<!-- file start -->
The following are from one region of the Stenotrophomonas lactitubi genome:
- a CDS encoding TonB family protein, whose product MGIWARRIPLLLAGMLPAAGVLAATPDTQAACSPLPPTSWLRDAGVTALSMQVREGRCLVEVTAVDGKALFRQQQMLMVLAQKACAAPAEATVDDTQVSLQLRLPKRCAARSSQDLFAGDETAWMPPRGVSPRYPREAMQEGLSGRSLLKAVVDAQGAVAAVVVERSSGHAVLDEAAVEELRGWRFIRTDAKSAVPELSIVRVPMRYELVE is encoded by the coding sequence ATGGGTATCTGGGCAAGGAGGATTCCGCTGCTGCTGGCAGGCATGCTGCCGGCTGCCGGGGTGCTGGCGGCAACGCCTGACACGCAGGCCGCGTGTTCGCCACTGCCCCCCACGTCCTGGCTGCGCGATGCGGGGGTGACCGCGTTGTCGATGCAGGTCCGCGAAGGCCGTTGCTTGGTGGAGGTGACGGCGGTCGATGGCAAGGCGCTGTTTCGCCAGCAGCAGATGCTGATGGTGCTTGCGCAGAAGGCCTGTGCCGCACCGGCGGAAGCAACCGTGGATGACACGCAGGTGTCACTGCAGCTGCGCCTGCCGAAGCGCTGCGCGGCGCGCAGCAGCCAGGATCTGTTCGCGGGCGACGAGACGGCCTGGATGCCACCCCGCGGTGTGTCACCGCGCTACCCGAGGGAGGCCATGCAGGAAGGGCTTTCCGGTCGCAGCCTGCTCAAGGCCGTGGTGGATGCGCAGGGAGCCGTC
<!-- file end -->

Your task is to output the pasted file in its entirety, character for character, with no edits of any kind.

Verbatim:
The following are from one region of the Stenotrophomonas lactitubi genome:
- a CDS encoding TonB family protein, whose product MGIWARRIPLLLAGMLPAAGVLAATPDTQAACSPLPPTSWLRDAGVTALSMQVREGRCLVEVTAVDGKALFRQQQMLMVLAQKACAAPAEATVDDTQVSLQLRLPKRCAARSSQDLFAGDETAWMPPRGVSPRYPREAMQEGLSGRSLLKAVVDAQGAVAAVVVERSSGHAVLDEAAVEELRGWRFIRTDAKSAVPELSIVRVPMRYELVE is encoded by the coding sequence ATGGGTATCTGGGCAAGGAGGATTCCGCTGCTGCTGGCAGGCATGCTGCCGGCTGCCGGGGTGCTGGCGGCAACGCCTGACACGCAGGCCGCGTGTTCGCCACTGCCCCCCACGTCCTGGCTGCGCGATGCGGGGGTGACCGCGTTGTCGATGCAGGTCCGCGAAGGCCGTTGCTTGGTGGAGGTGACGGCGGTCGATGGCAAGGCGCTGTTTCGCCAGCAGCAGATGCTGATGGTGCTTGCGCAGAAGGCCTGTGCCGCACCGGCGGAAGCAACCGTGGATGACACGCAGGTGTCACTGCAGCTGCGCCTGCCGAAGCGCTGCGCGGCGCGCAGCAGCCAGGATCTGTTCGCGGGCGACGAGACGGCCTGGATGCCACCCCGCGGTGTGTCACCGCGCTACCCGAGGGAGGCCATGCAGGAAGGGCTTTCCGGTCGCAGCCTGCTCAAGGCCGTGGTGGATGCGCAGGGAGCCGTC